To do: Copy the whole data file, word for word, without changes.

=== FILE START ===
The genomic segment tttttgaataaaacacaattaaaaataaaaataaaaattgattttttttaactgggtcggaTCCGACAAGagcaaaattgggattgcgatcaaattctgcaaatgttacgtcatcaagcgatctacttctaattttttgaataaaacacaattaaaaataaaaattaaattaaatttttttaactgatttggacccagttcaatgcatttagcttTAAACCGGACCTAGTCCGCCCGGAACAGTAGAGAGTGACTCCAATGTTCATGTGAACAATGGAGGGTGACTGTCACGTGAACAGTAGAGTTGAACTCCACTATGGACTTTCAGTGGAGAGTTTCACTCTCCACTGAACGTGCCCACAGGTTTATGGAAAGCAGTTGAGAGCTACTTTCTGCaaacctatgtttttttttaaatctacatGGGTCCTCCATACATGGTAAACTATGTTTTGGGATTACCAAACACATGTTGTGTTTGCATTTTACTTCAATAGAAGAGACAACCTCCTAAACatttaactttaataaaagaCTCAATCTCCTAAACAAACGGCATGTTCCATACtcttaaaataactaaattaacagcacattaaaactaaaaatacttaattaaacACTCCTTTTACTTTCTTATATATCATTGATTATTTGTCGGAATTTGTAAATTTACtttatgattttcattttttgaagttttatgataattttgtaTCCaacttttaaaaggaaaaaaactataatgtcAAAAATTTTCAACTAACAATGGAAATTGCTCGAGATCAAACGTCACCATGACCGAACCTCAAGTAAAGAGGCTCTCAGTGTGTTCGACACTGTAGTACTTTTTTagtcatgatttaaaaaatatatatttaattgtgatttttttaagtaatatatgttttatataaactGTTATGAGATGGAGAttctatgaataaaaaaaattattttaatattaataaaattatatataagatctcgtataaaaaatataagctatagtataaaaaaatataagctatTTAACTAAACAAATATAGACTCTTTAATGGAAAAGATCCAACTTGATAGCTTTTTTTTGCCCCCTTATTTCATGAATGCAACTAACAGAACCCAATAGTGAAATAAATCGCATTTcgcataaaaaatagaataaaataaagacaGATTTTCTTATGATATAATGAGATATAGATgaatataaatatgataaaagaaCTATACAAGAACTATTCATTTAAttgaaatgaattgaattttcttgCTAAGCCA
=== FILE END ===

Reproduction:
The genomic segment tttttgaataaaacacaattaaaaataaaaataaaaattgattttttttaactgggtcggaTCCGACAAGagcaaaattgggattgcgatcaaattctgcaaatgttacgtcatcaagcgatctacttctaattttttgaataaaacacaattaaaaataaaaattaaattaaatttttttaactgatttggacccagttcaatgcatttagcttTAAACCGGACCTAGTCCGCCCGGAACAGTAGAGAGTGACTCCAATGTTCATGTGAACAATGGAGGGTGACTGTCACGTGAACAGTAGAGTTGAACTCCACTATGGACTTTCAGTGGAGAGTTTCACTCTCCACTGAACGTGCCCACAGGTTTATGGAAAGCAGTTGAGAGCTACTTTCTGCaaacctatgtttttttttaaatctacatGGGTCCTCCATACATGGTAAACTATGTTTTGGGATTACCAAACACATGTTGTGTTTGCATTTTACTTCAATAGAAGAGACAACCTCCTAAACatttaactttaataaaagaCTCAATCTCCTAAACAAACGGCATGTTCCATACtcttaaaataactaaattaacagcacattaaaactaaaaatacttaattaaacACTCCTTTTACTTTCTTATATATCATTGATTATTTGTCGGAATTTGTAAATTTACtttatgattttcattttttgaagttttatgataattttgtaTCCaacttttaaaaggaaaaaaactataatgtcAAAAATTTTCAACTAACAATGGAAATTGCTCGAGATCAAACGTCACCATGACCGAACCTCAAGTAAAGAGGCTCTCAGTGTGTTCGACACTGTAGTACTTTTTTagtcatgatttaaaaaatatatatttaattgtgatttttttaagtaatatatgttttatataaactGTTATGAGATGGAGAttctatgaataaaaaaaattattttaatattaataaaattatatataagatctcgtataaaaaatataagctatagtataaaaaaatataagctatTTAACTAAACAAATATAGACTCTTTAATGGAAAAGATCCAACTTGATAGCTTTTTTTTGCCCCCTTATTTCATGAATGCAACTAACAGAACCCAATAGTGAAATAAATCGCATTTcgcataaaaaatagaataaaataaagacaGATTTTCTTATGATATAATGAGATATAGATgaatataaatatgataaaagaaCTATACAAGAACTATTCATTTAAttgaaatgaattgaattttcttgCTAAGCCA